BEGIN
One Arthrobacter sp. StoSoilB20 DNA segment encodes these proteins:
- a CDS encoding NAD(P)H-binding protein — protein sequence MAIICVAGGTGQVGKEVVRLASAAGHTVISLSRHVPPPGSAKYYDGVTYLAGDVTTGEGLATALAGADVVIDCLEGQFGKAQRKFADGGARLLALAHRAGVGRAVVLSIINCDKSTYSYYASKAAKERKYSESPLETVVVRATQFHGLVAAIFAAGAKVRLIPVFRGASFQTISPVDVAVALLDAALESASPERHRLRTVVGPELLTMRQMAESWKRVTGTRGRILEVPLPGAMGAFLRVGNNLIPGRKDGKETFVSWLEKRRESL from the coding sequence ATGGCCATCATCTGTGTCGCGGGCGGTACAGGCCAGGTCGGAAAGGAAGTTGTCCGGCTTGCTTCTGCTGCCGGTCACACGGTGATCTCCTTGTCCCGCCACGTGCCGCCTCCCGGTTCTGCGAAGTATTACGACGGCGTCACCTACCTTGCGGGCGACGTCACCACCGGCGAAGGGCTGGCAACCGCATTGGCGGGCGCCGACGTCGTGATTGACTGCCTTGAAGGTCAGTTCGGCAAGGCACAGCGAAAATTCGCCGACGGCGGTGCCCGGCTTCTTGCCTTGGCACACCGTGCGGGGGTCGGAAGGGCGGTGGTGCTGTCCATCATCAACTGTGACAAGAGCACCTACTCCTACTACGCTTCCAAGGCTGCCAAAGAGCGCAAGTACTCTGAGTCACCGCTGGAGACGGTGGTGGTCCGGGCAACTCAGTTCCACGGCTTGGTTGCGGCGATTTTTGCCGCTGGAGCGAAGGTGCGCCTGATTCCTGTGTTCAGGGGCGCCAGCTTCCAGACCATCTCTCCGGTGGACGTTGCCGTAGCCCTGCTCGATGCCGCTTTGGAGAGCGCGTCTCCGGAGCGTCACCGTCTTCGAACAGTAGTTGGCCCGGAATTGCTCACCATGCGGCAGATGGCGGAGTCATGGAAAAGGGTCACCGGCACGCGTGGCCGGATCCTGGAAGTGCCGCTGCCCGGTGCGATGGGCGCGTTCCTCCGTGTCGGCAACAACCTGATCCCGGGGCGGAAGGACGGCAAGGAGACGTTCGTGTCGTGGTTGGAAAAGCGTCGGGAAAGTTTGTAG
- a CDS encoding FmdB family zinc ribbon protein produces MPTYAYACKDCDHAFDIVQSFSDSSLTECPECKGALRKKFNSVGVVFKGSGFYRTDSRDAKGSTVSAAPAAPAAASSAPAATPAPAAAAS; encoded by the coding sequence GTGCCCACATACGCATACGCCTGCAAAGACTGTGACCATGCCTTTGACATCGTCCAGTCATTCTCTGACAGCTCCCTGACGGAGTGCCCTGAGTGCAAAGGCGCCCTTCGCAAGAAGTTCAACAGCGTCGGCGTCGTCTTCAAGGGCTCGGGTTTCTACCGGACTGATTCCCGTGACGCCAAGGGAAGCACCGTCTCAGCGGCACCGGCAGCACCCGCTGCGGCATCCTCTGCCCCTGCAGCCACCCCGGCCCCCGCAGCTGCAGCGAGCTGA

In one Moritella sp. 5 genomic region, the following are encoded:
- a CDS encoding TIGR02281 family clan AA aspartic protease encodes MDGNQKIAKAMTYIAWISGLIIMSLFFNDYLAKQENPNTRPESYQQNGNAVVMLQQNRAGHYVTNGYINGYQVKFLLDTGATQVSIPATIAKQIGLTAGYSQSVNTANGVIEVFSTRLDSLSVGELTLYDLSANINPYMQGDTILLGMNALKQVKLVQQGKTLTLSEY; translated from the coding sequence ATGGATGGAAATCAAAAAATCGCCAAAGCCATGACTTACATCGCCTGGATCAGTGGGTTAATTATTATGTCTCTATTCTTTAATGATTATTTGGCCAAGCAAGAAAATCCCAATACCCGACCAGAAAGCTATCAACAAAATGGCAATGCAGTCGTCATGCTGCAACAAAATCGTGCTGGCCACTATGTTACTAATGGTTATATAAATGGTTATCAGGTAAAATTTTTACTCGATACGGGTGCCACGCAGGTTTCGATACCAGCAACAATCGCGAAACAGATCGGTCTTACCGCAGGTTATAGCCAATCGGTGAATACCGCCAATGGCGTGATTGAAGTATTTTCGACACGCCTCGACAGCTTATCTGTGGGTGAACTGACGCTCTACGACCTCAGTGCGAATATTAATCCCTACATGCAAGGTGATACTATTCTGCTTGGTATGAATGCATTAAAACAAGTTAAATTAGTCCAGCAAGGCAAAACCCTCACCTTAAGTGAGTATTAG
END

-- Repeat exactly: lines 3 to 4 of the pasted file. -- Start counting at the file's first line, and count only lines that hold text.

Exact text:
- a CDS encoding FmdB family zinc ribbon protein produces MPTYAYACKDCDHAFDIVQSFSDSSLTECPECKGALRKKFNSVGVVFKGSGFYRTDSRDAKGSTVSAAPAAPAAASSAPAATPAPAAAAS; encoded by the coding sequence GTGCCCACATACGCATACGCCTGCAAAGACTGTGACCATGCCTTTGACATCGTCCAGTCATTCTCTGACAGCTCCCTGACGGAGTGCCCTGAGTGCAAAGGCGCCCTTCGCAAGAAGTTCAACAGCGTCGGCGTCGTCTTCAAGGGCTCGGGTTTCTACCGGACTGATTCCCGTGACGCCAAGGGAAGCACCGTCTCAGCGGCACCGGCAGCACCCGCTGCGGCATCCTCTGCCCCTGCAGCCACCCCGGCCCCCGCAGCTGCAGCGAGCTGA

In one Moritella sp. 5 genomic region, the following are encoded: